Using REST to query data by filtering on Taxonomy Field

The new SharePoint Api is a powerful thing. It lets you query for items by using REST. However, there is an important thing to note when you are querying items using a SPQuery combined with a taxonomy field filter. Considering you have a taxonomy field that is named ‘CategoryField’ which contains the different categories for certain pages. You would expect the method below to work properly:

However, when you execute this function, the data returned is empty! It turns out that the field you use in your SPQuery has to be the hidden field that actually stores the content of your taxonomy field. So in the above method, change the FieldRef Name=’CategoryField’ to FieldRef Name=’CategoryTaxHTField0’ and try to execute it again. This time, the method will work and you get some functional data back that you can actually use. By the way, did you notice that &$expand=File&$select=Title,File/ServerRelativeUrl bit? More on that later…

Sequence Dropdown Box using javascript and HTML

Have you ever come across that scenario where you have more than a few input fields and you want to go the user the ability to sort these fields, without having to copy + paste the input several times? In these cases, multiple dropdown boxes next to the input fields specifying the order of these fields can be very useful. This got me thinking, “Well, doesn’t SharePoint already implement something like that, for example when modifying a list view?”. In this post I’ll describe how Microsoft has implemented this and how it can work for you. This example uses only javascript and html, so if you want to do some server side action with it, be sure to modify the code accordingly.

First off, here’s an example of modifying a list view, where you will find these dropdown boxes:


In order to retrieve the code that Microsoft uses for this, I’ve inspected the page and rebuild the same scenario. Here’s the pure HTML that is used:

As you can see, this is nothing fancy. Just a simple HTMLSelect item containing a few options. The onchange method calls a certain Javascript function. This javascript function does all the magic for us, and makes sure that all the other dropdown boxes get their values changed accordingly. The javascript that is used for this is:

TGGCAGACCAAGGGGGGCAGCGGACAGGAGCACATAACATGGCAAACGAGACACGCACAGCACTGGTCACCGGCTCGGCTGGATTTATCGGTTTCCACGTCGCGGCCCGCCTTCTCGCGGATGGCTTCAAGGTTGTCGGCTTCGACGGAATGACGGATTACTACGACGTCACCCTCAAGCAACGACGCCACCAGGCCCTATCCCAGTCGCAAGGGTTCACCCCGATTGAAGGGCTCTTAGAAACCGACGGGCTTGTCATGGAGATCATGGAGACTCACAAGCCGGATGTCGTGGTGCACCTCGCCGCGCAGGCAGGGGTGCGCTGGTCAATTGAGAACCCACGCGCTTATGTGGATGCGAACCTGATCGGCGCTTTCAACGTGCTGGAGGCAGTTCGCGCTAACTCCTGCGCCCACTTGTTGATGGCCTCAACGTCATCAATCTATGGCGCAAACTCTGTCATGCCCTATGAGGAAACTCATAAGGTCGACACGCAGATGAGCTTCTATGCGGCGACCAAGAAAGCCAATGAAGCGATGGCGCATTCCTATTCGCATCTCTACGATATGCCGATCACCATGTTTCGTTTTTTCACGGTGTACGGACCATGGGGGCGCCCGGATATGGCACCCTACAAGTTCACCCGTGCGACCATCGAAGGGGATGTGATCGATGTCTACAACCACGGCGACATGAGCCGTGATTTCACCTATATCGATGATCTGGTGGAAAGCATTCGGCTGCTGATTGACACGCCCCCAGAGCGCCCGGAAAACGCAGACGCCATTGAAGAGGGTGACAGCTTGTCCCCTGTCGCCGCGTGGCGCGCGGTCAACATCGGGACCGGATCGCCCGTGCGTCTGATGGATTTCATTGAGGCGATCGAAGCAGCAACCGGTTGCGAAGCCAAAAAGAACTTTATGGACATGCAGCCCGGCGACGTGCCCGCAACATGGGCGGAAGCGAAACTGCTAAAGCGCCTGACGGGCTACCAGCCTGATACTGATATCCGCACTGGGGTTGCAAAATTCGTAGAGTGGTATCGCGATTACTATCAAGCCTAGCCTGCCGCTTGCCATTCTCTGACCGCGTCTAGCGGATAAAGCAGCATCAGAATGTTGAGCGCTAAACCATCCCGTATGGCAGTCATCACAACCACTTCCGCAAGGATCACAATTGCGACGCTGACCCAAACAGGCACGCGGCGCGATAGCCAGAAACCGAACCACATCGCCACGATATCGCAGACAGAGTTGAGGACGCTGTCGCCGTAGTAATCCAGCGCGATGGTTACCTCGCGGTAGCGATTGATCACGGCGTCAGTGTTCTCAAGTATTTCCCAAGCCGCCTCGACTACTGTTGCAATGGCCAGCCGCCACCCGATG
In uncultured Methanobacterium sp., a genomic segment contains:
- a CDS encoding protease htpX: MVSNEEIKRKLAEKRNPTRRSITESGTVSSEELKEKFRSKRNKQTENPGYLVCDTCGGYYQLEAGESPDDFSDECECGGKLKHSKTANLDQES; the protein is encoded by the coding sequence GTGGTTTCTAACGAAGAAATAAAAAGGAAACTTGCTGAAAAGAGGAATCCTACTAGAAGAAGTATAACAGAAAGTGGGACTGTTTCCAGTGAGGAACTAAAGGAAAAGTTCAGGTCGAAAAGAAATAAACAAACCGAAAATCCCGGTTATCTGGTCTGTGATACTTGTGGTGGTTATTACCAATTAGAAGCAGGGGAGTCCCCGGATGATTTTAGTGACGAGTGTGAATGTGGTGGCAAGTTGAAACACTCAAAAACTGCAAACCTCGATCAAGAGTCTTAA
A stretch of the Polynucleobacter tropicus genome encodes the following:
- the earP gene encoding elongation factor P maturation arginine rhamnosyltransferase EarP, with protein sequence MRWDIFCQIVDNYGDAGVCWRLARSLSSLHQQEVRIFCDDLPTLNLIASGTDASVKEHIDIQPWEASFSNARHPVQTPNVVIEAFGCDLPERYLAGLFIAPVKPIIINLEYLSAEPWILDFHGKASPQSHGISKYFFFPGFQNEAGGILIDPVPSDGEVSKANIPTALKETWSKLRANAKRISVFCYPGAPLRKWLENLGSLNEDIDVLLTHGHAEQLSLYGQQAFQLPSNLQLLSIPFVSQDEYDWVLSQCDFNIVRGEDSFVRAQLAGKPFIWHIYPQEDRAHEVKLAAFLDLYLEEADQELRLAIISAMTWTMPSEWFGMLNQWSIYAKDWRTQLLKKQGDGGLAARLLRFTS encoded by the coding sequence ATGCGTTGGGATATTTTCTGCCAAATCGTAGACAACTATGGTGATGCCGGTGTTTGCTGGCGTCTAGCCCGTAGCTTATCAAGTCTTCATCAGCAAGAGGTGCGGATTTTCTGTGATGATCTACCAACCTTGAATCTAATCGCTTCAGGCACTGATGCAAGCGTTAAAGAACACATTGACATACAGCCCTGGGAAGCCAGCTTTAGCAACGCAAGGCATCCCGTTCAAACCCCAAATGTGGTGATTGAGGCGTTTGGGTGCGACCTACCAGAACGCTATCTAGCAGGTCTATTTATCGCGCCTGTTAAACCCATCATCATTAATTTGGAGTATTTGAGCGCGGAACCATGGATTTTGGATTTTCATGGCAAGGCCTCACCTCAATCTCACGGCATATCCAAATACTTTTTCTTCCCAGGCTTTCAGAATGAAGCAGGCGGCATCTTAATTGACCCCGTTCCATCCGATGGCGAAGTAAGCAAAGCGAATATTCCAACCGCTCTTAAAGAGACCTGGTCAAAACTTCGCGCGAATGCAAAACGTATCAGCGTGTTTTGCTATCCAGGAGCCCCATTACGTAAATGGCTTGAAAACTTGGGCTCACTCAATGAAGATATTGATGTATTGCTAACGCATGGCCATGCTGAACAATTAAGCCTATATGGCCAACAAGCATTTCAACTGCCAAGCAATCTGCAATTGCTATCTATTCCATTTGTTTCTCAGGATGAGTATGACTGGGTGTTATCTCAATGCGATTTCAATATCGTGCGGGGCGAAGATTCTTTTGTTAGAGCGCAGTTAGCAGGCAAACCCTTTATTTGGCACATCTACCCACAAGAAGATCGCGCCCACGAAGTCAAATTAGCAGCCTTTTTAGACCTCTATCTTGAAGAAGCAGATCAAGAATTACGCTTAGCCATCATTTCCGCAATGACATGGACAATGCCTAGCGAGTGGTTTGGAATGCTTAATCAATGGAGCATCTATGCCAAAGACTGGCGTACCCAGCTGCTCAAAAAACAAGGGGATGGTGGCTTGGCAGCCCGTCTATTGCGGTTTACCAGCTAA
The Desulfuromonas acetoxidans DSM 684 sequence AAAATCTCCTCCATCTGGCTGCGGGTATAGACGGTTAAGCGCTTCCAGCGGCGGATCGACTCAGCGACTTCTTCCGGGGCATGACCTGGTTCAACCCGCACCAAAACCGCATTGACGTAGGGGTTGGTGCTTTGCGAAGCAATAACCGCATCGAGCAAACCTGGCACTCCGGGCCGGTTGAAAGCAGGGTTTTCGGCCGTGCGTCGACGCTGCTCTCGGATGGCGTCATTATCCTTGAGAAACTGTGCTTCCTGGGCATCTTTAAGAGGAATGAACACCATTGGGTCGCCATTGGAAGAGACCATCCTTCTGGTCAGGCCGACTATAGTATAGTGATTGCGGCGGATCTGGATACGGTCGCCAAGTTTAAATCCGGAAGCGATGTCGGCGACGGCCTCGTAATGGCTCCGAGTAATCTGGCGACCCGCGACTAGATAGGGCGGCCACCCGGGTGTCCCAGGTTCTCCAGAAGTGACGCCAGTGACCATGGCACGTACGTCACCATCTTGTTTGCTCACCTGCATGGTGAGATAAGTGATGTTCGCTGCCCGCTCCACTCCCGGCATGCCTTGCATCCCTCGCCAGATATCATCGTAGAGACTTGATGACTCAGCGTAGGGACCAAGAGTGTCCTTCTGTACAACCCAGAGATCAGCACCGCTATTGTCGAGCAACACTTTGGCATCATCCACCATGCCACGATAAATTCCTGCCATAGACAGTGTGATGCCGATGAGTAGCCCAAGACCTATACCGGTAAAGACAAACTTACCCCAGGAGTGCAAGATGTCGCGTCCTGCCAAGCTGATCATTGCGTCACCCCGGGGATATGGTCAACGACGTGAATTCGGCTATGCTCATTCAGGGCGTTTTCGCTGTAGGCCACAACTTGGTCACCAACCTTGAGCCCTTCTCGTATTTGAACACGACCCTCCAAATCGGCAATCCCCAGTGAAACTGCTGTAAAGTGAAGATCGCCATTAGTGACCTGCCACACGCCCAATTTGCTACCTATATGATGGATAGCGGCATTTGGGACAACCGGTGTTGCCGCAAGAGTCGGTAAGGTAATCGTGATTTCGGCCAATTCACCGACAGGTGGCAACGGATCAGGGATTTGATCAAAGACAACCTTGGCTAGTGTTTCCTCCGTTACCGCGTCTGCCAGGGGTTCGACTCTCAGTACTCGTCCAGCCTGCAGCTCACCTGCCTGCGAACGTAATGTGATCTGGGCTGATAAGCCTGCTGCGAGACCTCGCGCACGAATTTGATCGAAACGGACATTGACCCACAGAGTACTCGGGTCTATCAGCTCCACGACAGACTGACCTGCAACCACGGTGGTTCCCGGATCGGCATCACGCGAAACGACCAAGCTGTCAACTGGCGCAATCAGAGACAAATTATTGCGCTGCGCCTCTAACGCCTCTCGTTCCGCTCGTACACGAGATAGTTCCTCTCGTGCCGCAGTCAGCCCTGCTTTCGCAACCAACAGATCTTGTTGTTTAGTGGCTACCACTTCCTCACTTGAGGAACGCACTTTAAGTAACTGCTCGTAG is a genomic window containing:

The second value specified in this javascript call is the HTMLSelect number of your current item. So for the first dropdownbox, that would be item 0. For the second it would be item 1, etc. The third value is the number of dropdownboxes that are there in total.

So there you have it! A simple HTML and Javascript example of making your website that much more user friendly.

Extend Focus on Content button

As we all know many customers want a custom look and feel for their SharePoint sites. This often includes a custom menu, and possible some other ‘non-page’ content, such as a twitter feed incorporated in the MasterPage.

SharePoint 2013 offers OOTB functionality for users to ‘Focus on content’ by clicking the corresponding button in the top right corner of the screen.
This normally hides the top and left navigation menu. However, in the case of a custom Master Page, you might want to extend that functionality to include different elements on the page.

Turns out that this is actually rather simple functionality to extend. All that you need is for your MasterPage to include JQuery, and a custom .js file that contains the following javascript:
As you can see we use the ID to get the corresponding div tag. This means that in the MasterPage the elements that you want to hide, need to have an ID. Then you can simply add new ID’s to the two lines for showing and hiding the div.

That’s it! Clicking the button now also hides or shows those DIV’s.

Source used: